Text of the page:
April 1, 2022
California Franchise Tax Board issues ruling on assigning gross receipts from sales of services to business entities
In Legal Ruling 2022-01 (March 25, 2022), the California Franchise Tax Board (FTB) sets forth the "relevant considerations and proper analysis" that should be used to determine how to assign gross receipts from the sale of services to business entities under California Code of Regulations, title 18, section 25136-2 (Regulation 25136-2) for the purpose of market-based sourcing rules. Legal Ruling 2022-01 supersedes any prior FTB guidance to the extent there is a conflict and specifically revokes FTB Chief Counsel Rulings 2015-03 and 2017-01.1
FTB Legal Ruling 2022-01 comes just as the FTB is entering the formal regulatory process on its second round of amendments to Regulation 25136-2 (see Tax Alert 2021-1167). While the proposed amendments to Regulation 25136-2 would apply to tax years beginning on or after January 1, 2023, FTB Legal Ruling 2022-01 reflects the FTB's interpretation of the current version of Regulation 25136-2. With the revocation of two prior Chief Counsel Rulings, the FTB's interpretation of the current version of Regulation 25136-2 with respect to the sale of services to business entities has changed.
In FTB Legal Ruling 2022-01, the FTB lists four questions to answer when applying Regulation 25136-2 to determine where to assign sales of services:
Once these questions are answered, the cascading rules in Regulation 25136-2 are applied to determine the location of where the benefit was received for purposes of the sourcing rules.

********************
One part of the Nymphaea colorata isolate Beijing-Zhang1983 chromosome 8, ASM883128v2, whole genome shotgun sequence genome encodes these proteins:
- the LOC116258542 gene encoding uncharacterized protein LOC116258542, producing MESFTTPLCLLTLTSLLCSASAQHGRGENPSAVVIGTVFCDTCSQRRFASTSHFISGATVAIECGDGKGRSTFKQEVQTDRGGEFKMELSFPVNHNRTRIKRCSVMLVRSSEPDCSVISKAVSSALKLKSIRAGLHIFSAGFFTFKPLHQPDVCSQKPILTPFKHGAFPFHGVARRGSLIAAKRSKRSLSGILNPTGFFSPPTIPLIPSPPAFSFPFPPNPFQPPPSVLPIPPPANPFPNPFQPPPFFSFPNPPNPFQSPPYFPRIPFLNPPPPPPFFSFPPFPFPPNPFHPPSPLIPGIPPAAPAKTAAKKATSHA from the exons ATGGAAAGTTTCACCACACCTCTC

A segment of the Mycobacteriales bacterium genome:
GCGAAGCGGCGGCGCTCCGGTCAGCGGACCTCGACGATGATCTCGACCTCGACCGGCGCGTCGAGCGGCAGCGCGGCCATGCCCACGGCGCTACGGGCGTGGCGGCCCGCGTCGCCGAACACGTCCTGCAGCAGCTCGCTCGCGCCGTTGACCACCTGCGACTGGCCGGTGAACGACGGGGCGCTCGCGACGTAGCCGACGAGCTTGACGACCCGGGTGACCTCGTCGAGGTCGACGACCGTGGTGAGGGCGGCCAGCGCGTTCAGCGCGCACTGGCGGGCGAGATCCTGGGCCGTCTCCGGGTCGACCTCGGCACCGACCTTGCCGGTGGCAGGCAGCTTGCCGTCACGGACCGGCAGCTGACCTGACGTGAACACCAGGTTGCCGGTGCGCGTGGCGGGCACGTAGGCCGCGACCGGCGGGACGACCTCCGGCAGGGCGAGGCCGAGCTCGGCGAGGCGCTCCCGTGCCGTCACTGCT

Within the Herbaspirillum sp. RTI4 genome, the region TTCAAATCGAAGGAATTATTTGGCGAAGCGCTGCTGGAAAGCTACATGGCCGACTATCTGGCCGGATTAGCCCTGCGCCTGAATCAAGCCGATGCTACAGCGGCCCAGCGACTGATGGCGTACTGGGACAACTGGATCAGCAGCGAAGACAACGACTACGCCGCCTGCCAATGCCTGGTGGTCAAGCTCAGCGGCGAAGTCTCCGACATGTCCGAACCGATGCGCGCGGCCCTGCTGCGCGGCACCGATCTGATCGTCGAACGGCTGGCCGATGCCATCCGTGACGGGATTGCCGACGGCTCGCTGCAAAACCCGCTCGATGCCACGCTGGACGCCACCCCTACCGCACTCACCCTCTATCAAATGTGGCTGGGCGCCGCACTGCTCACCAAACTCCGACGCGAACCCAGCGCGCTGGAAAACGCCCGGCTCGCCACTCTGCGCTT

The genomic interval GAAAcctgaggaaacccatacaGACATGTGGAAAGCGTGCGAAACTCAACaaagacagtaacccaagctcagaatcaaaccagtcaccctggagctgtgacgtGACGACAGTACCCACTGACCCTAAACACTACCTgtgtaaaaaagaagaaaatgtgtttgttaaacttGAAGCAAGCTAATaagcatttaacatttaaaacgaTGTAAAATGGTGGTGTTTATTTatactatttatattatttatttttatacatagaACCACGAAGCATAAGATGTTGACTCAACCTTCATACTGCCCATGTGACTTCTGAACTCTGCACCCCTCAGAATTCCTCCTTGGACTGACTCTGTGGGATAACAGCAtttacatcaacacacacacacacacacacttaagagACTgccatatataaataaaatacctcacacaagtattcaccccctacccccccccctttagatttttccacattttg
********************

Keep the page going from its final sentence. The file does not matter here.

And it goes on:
This framework is applied to three situations in FTB Legal Ruling 2022-01. Situation One involves an event-planning company working remotely from its home office while planning an out-of-state event for a customer located in a third state. Situation Two involves a pharmacy benefits management company that administers drug benefit programs for employers, unions, government entities and health plans, with its primary activity being the processing and fulfillment of prescription drug claims. Situation Three involves a company providing consulting services to entities that want to manage their power consumption used in manufacturing, where a subcontractor based in another state is engaged to advise on certain aspects of a customer's manufacturing plant's power consumption.
For Situations 1 and 3, FTB Legal Ruling 2022-01 concludes that the location where a service is performed does not determine where to assign the gross receipts from the sale of that service. Rather, the gross receipts are assigned to the location where the direct benefit of the service is received by the customer. For Situation 2, FTB Legal Ruling 2022-01 holds that the benefit of the service for the taxpayer's customer is received at the location of the taxpayer's customer's customer.